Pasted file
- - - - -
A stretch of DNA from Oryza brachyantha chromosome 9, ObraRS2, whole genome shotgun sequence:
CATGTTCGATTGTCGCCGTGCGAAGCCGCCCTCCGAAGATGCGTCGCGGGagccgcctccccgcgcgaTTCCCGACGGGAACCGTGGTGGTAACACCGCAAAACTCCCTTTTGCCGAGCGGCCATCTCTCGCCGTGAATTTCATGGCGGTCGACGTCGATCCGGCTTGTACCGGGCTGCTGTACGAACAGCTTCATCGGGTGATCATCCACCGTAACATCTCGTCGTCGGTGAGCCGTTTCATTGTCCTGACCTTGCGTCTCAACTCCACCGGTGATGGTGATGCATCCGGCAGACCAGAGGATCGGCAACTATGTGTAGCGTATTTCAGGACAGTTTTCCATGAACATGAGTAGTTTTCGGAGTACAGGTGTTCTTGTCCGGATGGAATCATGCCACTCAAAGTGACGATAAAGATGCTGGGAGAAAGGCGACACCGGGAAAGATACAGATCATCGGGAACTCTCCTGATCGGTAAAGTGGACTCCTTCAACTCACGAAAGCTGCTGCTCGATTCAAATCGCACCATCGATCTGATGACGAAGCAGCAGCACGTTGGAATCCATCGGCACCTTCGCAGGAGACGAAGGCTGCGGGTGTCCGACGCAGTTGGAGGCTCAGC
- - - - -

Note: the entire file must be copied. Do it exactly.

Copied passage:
A stretch of DNA from Oryza brachyantha chromosome 9, ObraRS2, whole genome shotgun sequence:
CATGTTCGATTGTCGCCGTGCGAAGCCGCCCTCCGAAGATGCGTCGCGGGagccgcctccccgcgcgaTTCCCGACGGGAACCGTGGTGGTAACACCGCAAAACTCCCTTTTGCCGAGCGGCCATCTCTCGCCGTGAATTTCATGGCGGTCGACGTCGATCCGGCTTGTACCGGGCTGCTGTACGAACAGCTTCATCGGGTGATCATCCACCGTAACATCTCGTCGTCGGTGAGCCGTTTCATTGTCCTGACCTTGCGTCTCAACTCCACCGGTGATGGTGATGCATCCGGCAGACCAGAGGATCGGCAACTATGTGTAGCGTATTTCAGGACAGTTTTCCATGAACATGAGTAGTTTTCGGAGTACAGGTGTTCTTGTCCGGATGGAATCATGCCACTCAAAGTGACGATAAAGATGCTGGGAGAAAGGCGACACCGGGAAAGATACAGATCATCGGGAACTCTCCTGATCGGTAAAGTGGACTCCTTCAACTCACGAAAGCTGCTGCTCGATTCAAATCGCACCATCGATCTGATGACGAAGCAGCAGCACGTTGGAATCCATCGGCACCTTCGCAGGAGACGAAGGCTGCGGGTGTCCGACGCAGTTGGAGGCTCAGC